Monday, April 30, 2007

Emerging fault line of the digital divide: new vs. older neighborhoods

The outlines of a new fault line along America's digital divide separating broadband haves from broadband have nots is becoming more and more apparent.

The split is between older, established neighborhoods and newer subdivisions, the latter often governed by a homeowner association. Telcos and cable companies like these developments because they believe new homebuyers will purchase more profitable bundled services such as the so-called "triple play" package of voice, high speed Internet access, and video programming. They can also negotiate exclusive deals with the association that lock out other providers and assure a higher take rate.

This is leaving older neighborhoods currently without broadband with greatly dimished prospects for ever getting broadband as providers effectively redline these areas, concentrating instead on new developments. This is bound to produce a political backlash from homeowners in older neighborhoods who will increasingly turn to their local governments for a solution. That in turn will drive incentives for public-private parterships in which local governments provide public rights of way for the construction of open access broadband telecommunications networks.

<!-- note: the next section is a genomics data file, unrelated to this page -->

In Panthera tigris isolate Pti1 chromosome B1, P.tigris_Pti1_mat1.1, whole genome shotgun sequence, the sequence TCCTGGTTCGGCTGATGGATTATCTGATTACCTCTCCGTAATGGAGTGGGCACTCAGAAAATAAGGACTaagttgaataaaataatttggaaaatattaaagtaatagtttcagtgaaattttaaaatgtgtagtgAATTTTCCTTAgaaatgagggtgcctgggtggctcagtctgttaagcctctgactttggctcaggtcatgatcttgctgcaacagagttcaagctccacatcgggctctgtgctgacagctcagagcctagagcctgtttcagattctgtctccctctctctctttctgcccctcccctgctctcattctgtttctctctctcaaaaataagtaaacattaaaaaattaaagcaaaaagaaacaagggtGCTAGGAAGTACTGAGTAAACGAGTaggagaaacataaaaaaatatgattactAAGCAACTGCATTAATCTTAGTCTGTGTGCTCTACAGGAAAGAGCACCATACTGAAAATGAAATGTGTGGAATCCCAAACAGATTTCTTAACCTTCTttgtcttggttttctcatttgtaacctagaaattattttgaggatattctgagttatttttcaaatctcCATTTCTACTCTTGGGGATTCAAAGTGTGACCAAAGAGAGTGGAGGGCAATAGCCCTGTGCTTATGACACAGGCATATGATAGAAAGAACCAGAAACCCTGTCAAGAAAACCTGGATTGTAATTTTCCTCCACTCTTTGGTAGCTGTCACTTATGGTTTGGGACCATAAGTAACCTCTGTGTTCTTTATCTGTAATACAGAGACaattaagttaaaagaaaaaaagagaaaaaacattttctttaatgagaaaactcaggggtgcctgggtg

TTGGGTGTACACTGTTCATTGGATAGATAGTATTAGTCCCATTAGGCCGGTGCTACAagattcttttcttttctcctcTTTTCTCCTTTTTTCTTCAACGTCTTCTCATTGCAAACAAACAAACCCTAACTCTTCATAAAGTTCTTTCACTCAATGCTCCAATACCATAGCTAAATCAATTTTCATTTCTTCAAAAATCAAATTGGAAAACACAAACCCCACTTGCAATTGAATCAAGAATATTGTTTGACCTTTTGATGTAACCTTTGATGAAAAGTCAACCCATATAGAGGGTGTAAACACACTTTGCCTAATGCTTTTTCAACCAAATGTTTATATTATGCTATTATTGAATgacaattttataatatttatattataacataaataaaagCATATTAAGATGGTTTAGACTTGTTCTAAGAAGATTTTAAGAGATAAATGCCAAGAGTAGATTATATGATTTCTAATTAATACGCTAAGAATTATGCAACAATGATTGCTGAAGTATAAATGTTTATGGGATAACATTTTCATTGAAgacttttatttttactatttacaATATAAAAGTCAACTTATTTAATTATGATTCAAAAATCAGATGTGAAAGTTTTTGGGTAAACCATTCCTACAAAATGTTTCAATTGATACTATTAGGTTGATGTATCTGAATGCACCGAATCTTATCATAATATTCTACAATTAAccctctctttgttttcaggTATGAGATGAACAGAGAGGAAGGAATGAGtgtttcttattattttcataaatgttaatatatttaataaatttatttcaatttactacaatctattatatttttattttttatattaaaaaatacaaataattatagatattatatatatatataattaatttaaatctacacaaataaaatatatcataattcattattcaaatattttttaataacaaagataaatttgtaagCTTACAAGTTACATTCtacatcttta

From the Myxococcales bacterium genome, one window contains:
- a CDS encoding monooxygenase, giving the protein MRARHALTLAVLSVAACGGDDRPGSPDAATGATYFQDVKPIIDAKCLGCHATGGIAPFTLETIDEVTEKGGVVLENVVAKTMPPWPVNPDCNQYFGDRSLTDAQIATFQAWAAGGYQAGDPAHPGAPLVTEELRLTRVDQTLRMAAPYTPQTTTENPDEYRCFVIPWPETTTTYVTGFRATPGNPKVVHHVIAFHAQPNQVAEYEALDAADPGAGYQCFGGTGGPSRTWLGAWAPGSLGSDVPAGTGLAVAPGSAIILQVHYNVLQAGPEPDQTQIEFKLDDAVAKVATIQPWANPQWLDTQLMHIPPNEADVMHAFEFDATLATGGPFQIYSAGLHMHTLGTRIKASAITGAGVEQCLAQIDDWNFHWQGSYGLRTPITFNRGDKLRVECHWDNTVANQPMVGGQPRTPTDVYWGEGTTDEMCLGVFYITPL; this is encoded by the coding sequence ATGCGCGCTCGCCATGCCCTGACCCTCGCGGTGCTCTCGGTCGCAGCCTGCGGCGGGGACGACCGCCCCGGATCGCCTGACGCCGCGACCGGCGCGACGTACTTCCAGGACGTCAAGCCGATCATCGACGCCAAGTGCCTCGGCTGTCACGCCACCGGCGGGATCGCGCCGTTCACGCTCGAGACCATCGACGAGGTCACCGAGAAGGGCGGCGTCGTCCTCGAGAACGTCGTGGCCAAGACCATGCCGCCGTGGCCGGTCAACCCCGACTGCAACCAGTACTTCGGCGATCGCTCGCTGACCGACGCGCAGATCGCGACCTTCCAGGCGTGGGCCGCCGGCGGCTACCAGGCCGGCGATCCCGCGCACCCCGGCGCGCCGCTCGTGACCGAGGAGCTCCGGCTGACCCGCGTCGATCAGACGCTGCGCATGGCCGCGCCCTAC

No comments:

Web Analytics